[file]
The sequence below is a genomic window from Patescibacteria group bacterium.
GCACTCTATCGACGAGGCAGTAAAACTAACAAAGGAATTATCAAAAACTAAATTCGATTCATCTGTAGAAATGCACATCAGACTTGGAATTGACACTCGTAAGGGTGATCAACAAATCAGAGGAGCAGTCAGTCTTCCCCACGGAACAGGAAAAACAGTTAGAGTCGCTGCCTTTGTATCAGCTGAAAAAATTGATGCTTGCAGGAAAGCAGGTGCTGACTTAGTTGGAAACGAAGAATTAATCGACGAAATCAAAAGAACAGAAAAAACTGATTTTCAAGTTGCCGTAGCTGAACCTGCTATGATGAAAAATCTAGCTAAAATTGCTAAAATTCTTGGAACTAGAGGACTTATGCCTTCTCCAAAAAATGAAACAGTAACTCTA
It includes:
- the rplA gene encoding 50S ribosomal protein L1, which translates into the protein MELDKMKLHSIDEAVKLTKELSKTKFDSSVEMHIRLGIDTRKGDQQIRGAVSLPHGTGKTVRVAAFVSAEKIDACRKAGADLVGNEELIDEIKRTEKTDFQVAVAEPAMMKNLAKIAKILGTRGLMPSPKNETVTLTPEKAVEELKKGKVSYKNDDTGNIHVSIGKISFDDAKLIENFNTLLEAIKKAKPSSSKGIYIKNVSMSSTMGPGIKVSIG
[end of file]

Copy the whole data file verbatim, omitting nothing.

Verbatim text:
The sequence below is a genomic window from Patescibacteria group bacterium.
GCACTCTATCGACGAGGCAGTAAAACTAACAAAGGAATTATCAAAAACTAAATTCGATTCATCTGTAGAAATGCACATCAGACTTGGAATTGACACTCGTAAGGGTGATCAACAAATCAGAGGAGCAGTCAGTCTTCCCCACGGAACAGGAAAAACAGTTAGAGTCGCTGCCTTTGTATCAGCTGAAAAAATTGATGCTTGCAGGAAAGCAGGTGCTGACTTAGTTGGAAACGAAGAATTAATCGACGAAATCAAAAGAACAGAAAAAACTGATTTTCAAGTTGCCGTAGCTGAACCTGCTATGATGAAAAATCTAGCTAAAATTGCTAAAATTCTTGGAACTAGAGGACTTATGCCTTCTCCAAAAAATGAAACAGTAACTCTA
It includes:
- the rplA gene encoding 50S ribosomal protein L1, which translates into the protein MELDKMKLHSIDEAVKLTKELSKTKFDSSVEMHIRLGIDTRKGDQQIRGAVSLPHGTGKTVRVAAFVSAEKIDACRKAGADLVGNEELIDEIKRTEKTDFQVAVAEPAMMKNLAKIAKILGTRGLMPSPKNETVTLTPEKAVEELKKGKVSYKNDDTGNIHVSIGKISFDDAKLIENFNTLLEAIKKAKPSSSKGIYIKNVSMSSTMGPGIKVSIG